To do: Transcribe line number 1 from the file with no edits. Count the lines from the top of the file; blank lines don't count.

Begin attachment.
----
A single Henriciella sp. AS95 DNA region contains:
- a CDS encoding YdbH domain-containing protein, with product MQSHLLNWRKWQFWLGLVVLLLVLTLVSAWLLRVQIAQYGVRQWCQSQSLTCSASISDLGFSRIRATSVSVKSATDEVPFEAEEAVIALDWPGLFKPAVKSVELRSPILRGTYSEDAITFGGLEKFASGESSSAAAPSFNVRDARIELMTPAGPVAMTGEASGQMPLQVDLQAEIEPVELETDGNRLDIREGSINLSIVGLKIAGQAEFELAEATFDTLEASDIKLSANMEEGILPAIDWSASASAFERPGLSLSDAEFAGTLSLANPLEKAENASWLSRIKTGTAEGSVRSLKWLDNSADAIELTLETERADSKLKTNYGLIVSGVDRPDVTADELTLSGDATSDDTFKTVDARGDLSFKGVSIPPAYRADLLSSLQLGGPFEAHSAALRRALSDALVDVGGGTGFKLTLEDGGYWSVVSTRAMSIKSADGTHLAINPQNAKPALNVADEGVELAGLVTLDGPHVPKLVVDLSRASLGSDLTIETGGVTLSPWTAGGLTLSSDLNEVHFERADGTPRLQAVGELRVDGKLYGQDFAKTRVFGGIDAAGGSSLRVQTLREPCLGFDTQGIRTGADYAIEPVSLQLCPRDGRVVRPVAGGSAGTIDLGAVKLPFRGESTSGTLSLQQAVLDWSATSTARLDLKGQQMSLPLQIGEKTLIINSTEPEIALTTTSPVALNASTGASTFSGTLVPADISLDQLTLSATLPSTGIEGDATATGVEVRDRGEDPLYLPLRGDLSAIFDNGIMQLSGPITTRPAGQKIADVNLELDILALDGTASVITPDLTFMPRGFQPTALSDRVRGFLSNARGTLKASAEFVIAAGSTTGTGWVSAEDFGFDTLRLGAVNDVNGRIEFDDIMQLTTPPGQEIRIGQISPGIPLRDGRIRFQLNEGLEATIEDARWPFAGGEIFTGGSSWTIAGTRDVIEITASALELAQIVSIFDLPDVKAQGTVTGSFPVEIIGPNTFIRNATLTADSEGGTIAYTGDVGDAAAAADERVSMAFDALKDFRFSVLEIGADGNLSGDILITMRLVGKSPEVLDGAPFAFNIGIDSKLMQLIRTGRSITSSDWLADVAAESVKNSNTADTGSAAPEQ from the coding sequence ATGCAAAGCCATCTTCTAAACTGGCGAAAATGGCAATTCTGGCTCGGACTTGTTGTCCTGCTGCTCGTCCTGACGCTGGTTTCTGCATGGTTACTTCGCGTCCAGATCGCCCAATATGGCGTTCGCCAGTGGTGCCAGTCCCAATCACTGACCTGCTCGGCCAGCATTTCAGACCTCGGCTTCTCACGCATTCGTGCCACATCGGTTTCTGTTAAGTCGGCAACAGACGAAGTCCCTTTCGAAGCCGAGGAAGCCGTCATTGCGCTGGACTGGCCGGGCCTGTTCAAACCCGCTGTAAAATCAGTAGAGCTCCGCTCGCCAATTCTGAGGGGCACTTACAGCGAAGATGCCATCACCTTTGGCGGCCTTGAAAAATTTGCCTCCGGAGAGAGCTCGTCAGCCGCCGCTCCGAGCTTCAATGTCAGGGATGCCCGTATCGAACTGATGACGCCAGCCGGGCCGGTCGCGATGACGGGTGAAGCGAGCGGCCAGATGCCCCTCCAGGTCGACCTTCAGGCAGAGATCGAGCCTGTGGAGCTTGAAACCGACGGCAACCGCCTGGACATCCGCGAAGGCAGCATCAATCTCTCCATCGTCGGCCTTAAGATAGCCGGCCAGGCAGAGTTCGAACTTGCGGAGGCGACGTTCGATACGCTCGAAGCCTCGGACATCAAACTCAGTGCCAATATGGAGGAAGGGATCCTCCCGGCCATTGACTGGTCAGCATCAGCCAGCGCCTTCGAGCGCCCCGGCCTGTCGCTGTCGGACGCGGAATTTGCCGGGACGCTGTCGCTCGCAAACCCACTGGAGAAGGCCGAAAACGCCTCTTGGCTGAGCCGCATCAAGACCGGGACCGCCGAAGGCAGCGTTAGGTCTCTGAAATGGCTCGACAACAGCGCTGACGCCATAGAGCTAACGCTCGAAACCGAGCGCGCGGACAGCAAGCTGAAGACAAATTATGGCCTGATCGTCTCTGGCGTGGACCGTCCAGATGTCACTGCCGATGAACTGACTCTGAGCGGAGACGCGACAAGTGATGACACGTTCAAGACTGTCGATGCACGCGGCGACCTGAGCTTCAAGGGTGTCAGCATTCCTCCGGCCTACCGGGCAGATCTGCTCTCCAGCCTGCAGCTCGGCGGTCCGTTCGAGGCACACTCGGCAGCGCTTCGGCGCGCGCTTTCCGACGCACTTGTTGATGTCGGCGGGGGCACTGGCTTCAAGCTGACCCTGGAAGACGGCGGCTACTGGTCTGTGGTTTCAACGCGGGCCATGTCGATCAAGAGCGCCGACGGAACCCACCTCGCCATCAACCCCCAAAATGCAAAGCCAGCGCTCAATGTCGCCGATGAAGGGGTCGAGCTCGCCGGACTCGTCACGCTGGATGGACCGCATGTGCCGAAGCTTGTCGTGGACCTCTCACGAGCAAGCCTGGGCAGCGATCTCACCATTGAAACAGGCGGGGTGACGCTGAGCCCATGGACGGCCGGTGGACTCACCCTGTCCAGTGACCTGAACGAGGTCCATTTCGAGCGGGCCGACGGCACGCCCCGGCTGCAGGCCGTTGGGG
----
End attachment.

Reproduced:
A single Henriciella sp. AS95 DNA region contains: